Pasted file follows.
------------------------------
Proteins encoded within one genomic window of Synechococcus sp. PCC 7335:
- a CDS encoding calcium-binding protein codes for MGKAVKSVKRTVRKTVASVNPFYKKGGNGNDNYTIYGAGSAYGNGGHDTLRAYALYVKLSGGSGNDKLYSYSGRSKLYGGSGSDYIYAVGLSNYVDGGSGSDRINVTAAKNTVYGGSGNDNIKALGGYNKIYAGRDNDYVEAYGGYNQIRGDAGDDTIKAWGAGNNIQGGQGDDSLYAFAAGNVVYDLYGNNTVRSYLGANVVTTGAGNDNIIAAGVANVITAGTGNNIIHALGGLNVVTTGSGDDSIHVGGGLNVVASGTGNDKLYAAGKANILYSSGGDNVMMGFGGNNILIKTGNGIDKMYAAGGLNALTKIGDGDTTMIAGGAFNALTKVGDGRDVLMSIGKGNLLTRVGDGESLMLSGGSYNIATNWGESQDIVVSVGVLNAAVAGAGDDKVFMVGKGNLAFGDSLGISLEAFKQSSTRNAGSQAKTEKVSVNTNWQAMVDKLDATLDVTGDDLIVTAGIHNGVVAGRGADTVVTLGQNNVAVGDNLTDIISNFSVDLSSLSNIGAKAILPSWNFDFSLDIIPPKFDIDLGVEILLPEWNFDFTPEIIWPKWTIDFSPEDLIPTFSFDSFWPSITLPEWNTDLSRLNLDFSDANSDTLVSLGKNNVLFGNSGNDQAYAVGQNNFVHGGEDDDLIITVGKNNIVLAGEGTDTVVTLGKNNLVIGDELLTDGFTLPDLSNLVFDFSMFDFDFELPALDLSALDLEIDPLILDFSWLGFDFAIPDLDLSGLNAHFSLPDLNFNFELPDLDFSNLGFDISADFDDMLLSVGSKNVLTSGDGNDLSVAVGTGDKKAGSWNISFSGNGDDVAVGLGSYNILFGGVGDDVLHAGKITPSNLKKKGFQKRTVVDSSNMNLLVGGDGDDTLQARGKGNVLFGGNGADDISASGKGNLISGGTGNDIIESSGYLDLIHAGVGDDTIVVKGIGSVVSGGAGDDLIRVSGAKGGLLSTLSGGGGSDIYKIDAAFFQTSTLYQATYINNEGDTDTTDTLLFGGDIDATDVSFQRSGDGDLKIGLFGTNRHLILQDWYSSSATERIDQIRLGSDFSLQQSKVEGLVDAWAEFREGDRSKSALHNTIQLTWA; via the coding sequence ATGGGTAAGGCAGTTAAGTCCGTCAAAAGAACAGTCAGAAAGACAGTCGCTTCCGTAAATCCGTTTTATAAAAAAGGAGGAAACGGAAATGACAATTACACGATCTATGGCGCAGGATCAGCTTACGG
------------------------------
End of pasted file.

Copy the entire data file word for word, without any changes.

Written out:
Proteins encoded within one genomic window of Synechococcus sp. PCC 7335:
- a CDS encoding calcium-binding protein codes for MGKAVKSVKRTVRKTVASVNPFYKKGGNGNDNYTIYGAGSAYGNGGHDTLRAYALYVKLSGGSGNDKLYSYSGRSKLYGGSGSDYIYAVGLSNYVDGGSGSDRINVTAAKNTVYGGSGNDNIKALGGYNKIYAGRDNDYVEAYGGYNQIRGDAGDDTIKAWGAGNNIQGGQGDDSLYAFAAGNVVYDLYGNNTVRSYLGANVVTTGAGNDNIIAAGVANVITAGTGNNIIHALGGLNVVTTGSGDDSIHVGGGLNVVASGTGNDKLYAAGKANILYSSGGDNVMMGFGGNNILIKTGNGIDKMYAAGGLNALTKIGDGDTTMIAGGAFNALTKVGDGRDVLMSIGKGNLLTRVGDGESLMLSGGSYNIATNWGESQDIVVSVGVLNAAVAGAGDDKVFMVGKGNLAFGDSLGISLEAFKQSSTRNAGSQAKTEKVSVNTNWQAMVDKLDATLDVTGDDLIVTAGIHNGVVAGRGADTVVTLGQNNVAVGDNLTDIISNFSVDLSSLSNIGAKAILPSWNFDFSLDIIPPKFDIDLGVEILLPEWNFDFTPEIIWPKWTIDFSPEDLIPTFSFDSFWPSITLPEWNTDLSRLNLDFSDANSDTLVSLGKNNVLFGNSGNDQAYAVGQNNFVHGGEDDDLIITVGKNNIVLAGEGTDTVVTLGKNNLVIGDELLTDGFTLPDLSNLVFDFSMFDFDFELPALDLSALDLEIDPLILDFSWLGFDFAIPDLDLSGLNAHFSLPDLNFNFELPDLDFSNLGFDISADFDDMLLSVGSKNVLTSGDGNDLSVAVGTGDKKAGSWNISFSGNGDDVAVGLGSYNILFGGVGDDVLHAGKITPSNLKKKGFQKRTVVDSSNMNLLVGGDGDDTLQARGKGNVLFGGNGADDISASGKGNLISGGTGNDIIESSGYLDLIHAGVGDDTIVVKGIGSVVSGGAGDDLIRVSGAKGGLLSTLSGGGGSDIYKIDAAFFQTSTLYQATYINNEGDTDTTDTLLFGGDIDATDVSFQRSGDGDLKIGLFGTNRHLILQDWYSSSATERIDQIRLGSDFSLQQSKVEGLVDAWAEFREGDRSKSALHNTIQLTWA; via the coding sequence ATGGGTAAGGCAGTTAAGTCCGTCAAAAGAACAGTCAGAAAGACAGTCGCTTCCGTAAATCCGTTTTATAAAAAAGGAGGAAACGGAAATGACAATTACACGATCTATGGCGCAGGATCAGCTTACGG